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The 2016 Long-Term Budget Outlook

July 12, 2016
By Congressional Budget Office

This report, published by Congressional Budget Office, a nonpartisan independent federal government agency, uses current spending and revenue trends to project future economic and fiscal indicators.

This report, published by Congressional Budget Office, a nonpartisan independent federal government agency, uses current spending and revenue trends to project future economic and fiscal indicators.

CBO writes that, if current laws remain generally unchanged, the United States will face steadily increasing federal budget deficits and debt over the next 30 years, and will reach the highest level of debt, relative to gross domestic product, (GDP) ever experienced.

“Over the past several years, federal budget deficits have steadily declined as the nation recovers from the financial crisis and 2007-2009 recession,” CBO wrote. “However, the Congressional Budget Office projects that the budget deficit will rise this year. And if current laws generally remain unchanged, budget deficits as a share of the nation’s output—its gross domestic product—will grow over the next decade. As a result, federal debt held by the public would rise from its already high level— from 75 percent of GDP today to 86 percent by 2026, CBO projects. Beyond the next 10 years, the long-term budget outlook is projected to worsen further, with debt reaching 141 percent of GDP in 2046—the highest ever recorded.”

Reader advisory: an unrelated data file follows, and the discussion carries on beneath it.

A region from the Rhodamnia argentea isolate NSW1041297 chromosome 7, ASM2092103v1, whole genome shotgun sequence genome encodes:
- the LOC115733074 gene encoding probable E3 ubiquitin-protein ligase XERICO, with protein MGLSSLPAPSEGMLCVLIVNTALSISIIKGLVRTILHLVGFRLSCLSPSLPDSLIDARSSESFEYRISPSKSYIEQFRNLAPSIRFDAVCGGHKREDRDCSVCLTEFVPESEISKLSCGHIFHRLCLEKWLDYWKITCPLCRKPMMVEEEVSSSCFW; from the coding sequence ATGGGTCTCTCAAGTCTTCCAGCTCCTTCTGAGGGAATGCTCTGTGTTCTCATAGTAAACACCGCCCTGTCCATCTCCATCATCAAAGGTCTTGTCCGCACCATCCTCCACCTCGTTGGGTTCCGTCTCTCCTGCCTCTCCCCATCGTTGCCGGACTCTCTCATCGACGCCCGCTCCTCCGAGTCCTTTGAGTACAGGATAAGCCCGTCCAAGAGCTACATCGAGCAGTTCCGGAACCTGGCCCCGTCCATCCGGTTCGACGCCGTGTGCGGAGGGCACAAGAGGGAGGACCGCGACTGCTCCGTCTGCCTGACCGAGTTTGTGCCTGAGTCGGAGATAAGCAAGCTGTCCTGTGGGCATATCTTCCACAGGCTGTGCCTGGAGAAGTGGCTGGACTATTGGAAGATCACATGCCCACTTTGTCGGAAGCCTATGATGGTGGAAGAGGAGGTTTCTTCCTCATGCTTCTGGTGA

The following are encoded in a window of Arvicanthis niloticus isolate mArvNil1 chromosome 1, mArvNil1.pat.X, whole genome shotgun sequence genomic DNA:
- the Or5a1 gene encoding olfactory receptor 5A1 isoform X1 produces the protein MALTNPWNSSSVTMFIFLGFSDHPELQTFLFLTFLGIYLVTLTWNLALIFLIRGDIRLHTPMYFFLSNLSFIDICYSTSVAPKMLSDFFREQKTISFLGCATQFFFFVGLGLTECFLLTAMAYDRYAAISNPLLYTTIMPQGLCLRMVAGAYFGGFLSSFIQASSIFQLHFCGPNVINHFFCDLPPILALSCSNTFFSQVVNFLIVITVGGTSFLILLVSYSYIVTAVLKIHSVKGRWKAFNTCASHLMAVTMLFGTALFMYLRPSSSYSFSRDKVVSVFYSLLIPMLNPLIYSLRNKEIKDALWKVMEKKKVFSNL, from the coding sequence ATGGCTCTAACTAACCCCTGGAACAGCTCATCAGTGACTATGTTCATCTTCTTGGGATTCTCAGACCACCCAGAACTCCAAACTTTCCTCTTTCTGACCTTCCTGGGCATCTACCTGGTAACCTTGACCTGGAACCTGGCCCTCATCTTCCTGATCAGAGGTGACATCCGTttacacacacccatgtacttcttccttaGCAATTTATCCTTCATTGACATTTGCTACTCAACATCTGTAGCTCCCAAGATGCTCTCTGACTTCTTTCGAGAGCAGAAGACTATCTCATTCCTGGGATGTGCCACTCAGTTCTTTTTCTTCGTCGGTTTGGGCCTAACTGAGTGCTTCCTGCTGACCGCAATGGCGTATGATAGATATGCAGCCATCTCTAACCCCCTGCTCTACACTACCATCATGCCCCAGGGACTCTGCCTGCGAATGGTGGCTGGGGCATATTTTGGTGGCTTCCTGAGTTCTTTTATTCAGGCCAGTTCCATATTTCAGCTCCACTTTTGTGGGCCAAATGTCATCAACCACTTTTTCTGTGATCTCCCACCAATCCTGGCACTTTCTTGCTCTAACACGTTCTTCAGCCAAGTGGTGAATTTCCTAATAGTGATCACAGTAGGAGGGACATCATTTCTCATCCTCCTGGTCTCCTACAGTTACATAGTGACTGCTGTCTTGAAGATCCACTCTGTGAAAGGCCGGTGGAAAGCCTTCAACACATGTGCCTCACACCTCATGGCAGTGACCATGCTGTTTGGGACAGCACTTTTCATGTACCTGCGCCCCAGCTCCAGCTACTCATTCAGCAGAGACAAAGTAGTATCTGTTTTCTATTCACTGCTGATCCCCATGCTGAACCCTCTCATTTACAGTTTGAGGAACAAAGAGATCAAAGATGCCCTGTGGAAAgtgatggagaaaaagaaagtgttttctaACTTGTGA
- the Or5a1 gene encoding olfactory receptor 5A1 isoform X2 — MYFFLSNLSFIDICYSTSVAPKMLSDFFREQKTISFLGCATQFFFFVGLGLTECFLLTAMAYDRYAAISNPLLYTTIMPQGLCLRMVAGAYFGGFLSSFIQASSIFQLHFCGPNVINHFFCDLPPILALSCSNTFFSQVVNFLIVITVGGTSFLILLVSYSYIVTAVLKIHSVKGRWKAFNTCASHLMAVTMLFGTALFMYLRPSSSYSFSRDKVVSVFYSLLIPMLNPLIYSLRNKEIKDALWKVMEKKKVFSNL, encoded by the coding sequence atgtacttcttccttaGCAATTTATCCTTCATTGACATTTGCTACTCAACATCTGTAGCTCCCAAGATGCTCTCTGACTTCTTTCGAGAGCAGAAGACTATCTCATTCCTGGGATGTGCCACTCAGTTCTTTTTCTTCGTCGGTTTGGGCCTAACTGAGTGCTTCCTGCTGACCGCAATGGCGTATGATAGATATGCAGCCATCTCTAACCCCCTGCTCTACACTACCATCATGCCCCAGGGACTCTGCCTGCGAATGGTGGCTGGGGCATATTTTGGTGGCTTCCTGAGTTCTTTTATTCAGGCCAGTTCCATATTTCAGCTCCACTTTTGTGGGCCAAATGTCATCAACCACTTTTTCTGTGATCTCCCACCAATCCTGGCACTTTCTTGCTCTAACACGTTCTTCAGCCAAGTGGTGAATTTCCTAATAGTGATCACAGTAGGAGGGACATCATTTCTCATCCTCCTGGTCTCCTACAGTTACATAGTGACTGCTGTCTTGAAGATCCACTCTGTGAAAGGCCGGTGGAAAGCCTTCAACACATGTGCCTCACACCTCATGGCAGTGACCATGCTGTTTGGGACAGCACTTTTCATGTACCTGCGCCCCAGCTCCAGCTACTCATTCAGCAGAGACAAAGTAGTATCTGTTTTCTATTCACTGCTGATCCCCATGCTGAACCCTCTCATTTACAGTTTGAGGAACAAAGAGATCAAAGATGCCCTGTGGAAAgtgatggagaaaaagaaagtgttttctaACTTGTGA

CBO identifies federal entitlement programs, such as Social Security and Medicare, as a primary driver of the predicted record-setting debt levels.

The government’s spending for Social Security and Medicare is a crucial factor in that outlook. Those programs benefit mostly the elderly, a group that has grown significantly and will continue to do so. Rising healthcare costs per person also will boost Medicare outlays. Therefore, spending for those programs is projected to rise substantially in the coming decades. By 2046, projected spending for those programs, as well as Medicaid spending, for people 65 or older accounts for about half of all federal noninterest spending.”